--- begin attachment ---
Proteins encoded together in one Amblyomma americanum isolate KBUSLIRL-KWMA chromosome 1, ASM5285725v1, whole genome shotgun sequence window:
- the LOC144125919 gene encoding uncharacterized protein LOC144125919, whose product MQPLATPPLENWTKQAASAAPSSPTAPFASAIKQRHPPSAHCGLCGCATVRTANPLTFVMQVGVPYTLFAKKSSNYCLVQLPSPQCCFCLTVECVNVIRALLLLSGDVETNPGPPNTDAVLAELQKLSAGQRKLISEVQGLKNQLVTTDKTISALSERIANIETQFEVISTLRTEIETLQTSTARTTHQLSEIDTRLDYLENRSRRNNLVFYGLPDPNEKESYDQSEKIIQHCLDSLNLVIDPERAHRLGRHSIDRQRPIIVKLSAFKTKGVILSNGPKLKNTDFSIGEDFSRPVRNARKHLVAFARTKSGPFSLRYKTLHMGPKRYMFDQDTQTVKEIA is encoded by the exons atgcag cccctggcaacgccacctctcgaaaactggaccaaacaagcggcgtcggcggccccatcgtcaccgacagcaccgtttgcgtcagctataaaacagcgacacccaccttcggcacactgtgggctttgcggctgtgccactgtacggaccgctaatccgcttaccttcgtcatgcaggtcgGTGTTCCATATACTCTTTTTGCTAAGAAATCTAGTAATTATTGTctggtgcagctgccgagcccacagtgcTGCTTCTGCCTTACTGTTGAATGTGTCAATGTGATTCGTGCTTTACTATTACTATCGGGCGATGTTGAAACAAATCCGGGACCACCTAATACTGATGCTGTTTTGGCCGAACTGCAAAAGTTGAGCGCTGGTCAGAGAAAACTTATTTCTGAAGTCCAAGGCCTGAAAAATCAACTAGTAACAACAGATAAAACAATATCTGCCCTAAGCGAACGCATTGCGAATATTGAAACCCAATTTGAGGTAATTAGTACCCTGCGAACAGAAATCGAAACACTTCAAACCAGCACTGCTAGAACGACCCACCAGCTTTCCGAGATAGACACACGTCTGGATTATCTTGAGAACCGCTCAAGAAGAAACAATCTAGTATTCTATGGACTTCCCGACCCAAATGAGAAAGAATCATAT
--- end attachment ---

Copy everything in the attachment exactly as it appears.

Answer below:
Proteins encoded together in one Amblyomma americanum isolate KBUSLIRL-KWMA chromosome 1, ASM5285725v1, whole genome shotgun sequence window:
- the LOC144125919 gene encoding uncharacterized protein LOC144125919, whose product MQPLATPPLENWTKQAASAAPSSPTAPFASAIKQRHPPSAHCGLCGCATVRTANPLTFVMQVGVPYTLFAKKSSNYCLVQLPSPQCCFCLTVECVNVIRALLLLSGDVETNPGPPNTDAVLAELQKLSAGQRKLISEVQGLKNQLVTTDKTISALSERIANIETQFEVISTLRTEIETLQTSTARTTHQLSEIDTRLDYLENRSRRNNLVFYGLPDPNEKESYDQSEKIIQHCLDSLNLVIDPERAHRLGRHSIDRQRPIIVKLSAFKTKGVILSNGPKLKNTDFSIGEDFSRPVRNARKHLVAFARTKSGPFSLRYKTLHMGPKRYMFDQDTQTVKEIA is encoded by the exons atgcag cccctggcaacgccacctctcgaaaactggaccaaacaagcggcgtcggcggccccatcgtcaccgacagcaccgtttgcgtcagctataaaacagcgacacccaccttcggcacactgtgggctttgcggctgtgccactgtacggaccgctaatccgcttaccttcgtcatgcaggtcgGTGTTCCATATACTCTTTTTGCTAAGAAATCTAGTAATTATTGTctggtgcagctgccgagcccacagtgcTGCTTCTGCCTTACTGTTGAATGTGTCAATGTGATTCGTGCTTTACTATTACTATCGGGCGATGTTGAAACAAATCCGGGACCACCTAATACTGATGCTGTTTTGGCCGAACTGCAAAAGTTGAGCGCTGGTCAGAGAAAACTTATTTCTGAAGTCCAAGGCCTGAAAAATCAACTAGTAACAACAGATAAAACAATATCTGCCCTAAGCGAACGCATTGCGAATATTGAAACCCAATTTGAGGTAATTAGTACCCTGCGAACAGAAATCGAAACACTTCAAACCAGCACTGCTAGAACGACCCACCAGCTTTCCGAGATAGACACACGTCTGGATTATCTTGAGAACCGCTCAAGAAGAAACAATCTAGTATTCTATGGACTTCCCGACCCAAATGAGAAAGAATCATAT